Keep it sharp. It’s perhaps the one tool you’ll use in your kitchen every time you cook, and the it’s the one tool that you will end up using for almost everything. Buy a good quality chef knife and treat it nice. Sharpen it between 2 and 6 times a year (depending on the hardness of the steel) and hone it every time you use it. Also, never use the sharp edge of your knife to scrape things off of your cutting board – you will only nick and dull your blade; instead, use the spine (the non-sharp edge) for scraping.
Tip Number Three: Use Reusable All-Purpose Towels Instead of Paper Towels
Stop using so many paper towels. It’s expensive and aside from that it’s not great for the environment. I used to go through half a roll of paper towels every time I cooked trying to keep things clean. Then, I figured out that all I really need is maybe a couple of paper towels (for patting things dry, holding my cutting board in place, etc) and one clean, fluffy, super absorbent towel – like this one. A 24 pack from Amazon is very affordable – in fact, it’s roughly the same price as a giant package of paper towels at your local grocery store. Fold them up, keep them within arms reach, and when you’re running low toss them in the washing machine with a bit of bleach and voilà! – clean towels!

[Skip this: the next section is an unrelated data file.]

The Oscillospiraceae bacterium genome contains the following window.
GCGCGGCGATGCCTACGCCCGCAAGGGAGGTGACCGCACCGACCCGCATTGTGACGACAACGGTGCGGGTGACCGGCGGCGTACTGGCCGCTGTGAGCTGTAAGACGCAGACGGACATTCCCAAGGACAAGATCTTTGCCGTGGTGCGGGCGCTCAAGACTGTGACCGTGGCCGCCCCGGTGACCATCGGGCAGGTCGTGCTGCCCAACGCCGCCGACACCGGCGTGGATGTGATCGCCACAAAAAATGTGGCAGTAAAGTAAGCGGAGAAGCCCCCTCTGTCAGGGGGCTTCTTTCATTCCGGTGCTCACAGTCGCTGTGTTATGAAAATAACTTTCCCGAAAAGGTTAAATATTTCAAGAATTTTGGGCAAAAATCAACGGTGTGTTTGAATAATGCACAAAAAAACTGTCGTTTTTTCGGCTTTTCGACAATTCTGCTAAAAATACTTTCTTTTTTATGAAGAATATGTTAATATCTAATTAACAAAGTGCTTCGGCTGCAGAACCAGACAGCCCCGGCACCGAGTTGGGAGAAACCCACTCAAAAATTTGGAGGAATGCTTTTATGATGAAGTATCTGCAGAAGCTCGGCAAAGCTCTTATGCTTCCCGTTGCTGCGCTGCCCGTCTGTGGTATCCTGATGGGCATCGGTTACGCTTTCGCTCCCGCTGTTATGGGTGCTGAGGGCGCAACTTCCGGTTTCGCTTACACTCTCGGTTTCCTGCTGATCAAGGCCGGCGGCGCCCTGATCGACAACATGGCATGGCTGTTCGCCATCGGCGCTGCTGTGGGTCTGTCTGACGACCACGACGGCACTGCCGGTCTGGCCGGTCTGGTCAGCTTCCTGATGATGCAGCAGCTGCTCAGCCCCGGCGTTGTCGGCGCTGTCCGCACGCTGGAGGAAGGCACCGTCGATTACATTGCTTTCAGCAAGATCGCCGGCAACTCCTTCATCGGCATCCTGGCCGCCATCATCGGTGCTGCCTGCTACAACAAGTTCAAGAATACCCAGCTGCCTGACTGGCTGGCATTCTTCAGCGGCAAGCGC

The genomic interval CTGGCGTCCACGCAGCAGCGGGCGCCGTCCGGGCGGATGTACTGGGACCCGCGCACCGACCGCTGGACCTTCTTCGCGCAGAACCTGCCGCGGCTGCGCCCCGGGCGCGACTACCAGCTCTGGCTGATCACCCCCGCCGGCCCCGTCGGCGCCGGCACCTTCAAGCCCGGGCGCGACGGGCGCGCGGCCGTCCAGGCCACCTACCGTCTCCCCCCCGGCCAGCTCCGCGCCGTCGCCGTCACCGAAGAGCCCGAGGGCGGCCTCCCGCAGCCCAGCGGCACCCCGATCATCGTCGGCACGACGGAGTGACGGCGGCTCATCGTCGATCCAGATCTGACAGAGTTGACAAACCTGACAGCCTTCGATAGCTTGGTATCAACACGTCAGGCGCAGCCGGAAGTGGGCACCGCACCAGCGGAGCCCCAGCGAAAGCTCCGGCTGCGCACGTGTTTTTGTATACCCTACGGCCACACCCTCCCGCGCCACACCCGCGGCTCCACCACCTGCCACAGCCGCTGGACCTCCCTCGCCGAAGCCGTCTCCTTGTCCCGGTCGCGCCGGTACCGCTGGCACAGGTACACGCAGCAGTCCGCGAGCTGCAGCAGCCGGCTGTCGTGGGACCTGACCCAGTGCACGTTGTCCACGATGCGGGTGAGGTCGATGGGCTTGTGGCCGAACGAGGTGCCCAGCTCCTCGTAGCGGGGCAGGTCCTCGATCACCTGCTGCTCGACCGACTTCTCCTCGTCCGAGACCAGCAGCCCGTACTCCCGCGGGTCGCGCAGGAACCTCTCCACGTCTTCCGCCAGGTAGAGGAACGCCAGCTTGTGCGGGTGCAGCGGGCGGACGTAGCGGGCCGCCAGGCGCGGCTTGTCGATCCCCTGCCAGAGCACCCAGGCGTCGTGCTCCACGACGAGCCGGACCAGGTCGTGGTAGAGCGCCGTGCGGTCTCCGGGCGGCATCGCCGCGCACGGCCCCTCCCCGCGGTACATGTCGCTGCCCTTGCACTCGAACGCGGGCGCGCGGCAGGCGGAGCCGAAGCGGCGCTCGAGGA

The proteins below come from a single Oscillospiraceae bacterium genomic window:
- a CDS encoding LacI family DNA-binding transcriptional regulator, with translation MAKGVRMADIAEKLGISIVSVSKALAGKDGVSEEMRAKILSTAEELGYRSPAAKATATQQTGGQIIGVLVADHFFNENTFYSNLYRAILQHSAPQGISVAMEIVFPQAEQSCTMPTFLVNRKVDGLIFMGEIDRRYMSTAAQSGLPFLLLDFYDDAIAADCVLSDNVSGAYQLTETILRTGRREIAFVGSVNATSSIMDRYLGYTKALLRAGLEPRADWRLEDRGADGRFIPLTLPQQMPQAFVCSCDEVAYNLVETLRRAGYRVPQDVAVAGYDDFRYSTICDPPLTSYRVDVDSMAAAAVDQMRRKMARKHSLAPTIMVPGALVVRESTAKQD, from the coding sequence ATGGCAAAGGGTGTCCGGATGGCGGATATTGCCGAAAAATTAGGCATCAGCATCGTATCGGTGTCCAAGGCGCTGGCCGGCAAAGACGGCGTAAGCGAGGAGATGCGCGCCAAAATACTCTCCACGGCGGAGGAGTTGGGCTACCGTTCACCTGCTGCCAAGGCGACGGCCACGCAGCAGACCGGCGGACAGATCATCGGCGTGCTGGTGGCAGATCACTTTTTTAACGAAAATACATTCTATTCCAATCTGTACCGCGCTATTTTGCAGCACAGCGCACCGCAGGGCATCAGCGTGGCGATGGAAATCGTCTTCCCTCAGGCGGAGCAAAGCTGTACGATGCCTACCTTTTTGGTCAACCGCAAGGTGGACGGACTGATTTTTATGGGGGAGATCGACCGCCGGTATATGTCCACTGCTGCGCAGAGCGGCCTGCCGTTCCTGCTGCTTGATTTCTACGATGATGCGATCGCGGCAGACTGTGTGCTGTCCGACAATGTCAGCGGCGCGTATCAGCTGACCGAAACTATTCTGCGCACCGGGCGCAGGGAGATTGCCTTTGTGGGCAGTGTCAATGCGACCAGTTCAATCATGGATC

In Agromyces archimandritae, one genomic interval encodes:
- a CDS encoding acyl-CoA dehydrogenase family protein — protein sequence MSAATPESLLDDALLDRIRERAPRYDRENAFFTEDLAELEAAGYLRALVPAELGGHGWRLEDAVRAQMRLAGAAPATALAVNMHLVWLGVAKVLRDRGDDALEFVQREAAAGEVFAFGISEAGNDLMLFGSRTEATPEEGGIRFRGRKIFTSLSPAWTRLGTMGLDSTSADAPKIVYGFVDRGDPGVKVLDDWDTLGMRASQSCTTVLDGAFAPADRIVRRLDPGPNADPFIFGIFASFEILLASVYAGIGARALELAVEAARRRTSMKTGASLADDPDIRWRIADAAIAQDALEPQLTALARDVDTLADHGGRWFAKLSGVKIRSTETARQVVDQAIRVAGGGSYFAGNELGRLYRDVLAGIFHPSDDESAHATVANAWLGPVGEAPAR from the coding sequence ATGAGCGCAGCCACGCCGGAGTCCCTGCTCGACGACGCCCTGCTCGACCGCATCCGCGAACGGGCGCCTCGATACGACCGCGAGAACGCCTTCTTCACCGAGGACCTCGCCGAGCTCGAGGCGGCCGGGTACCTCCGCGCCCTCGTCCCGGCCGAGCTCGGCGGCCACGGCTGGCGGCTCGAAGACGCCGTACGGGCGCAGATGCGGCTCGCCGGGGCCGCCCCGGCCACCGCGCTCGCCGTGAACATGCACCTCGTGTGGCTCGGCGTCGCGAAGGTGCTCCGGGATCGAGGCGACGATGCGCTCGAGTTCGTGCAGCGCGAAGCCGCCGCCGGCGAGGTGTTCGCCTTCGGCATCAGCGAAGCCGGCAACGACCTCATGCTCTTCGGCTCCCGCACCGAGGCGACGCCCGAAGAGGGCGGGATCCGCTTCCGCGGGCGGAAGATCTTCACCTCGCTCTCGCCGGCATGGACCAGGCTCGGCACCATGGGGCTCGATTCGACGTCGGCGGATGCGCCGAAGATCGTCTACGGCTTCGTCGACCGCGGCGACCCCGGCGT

I use these towels to wipe my knife, wipe my cutting board (which you should to between each prepped ingredient), mop up spills on the counter, grab hot pots, pans and lids, adjust oven racks, retrieve things from the oven, etc. Aside from a good knife, one clean towel is a chef’s best friend.
Tip Number Four: Always Use an Instant Read Thermometer
I have waxed eloquent in many places on this blog about the critical need for an instant read thermometer, but it is truly one of the most important tools to have in your arsenal. From verifying the internal temperature of your food to guarantee your food is never overcooked or undercooked, to testing the temperature of your frying oil, to making sure you’ve got your leftovers heated up to a safe temperature, a good instant read thermometer will help you take the guesswork out of cooking.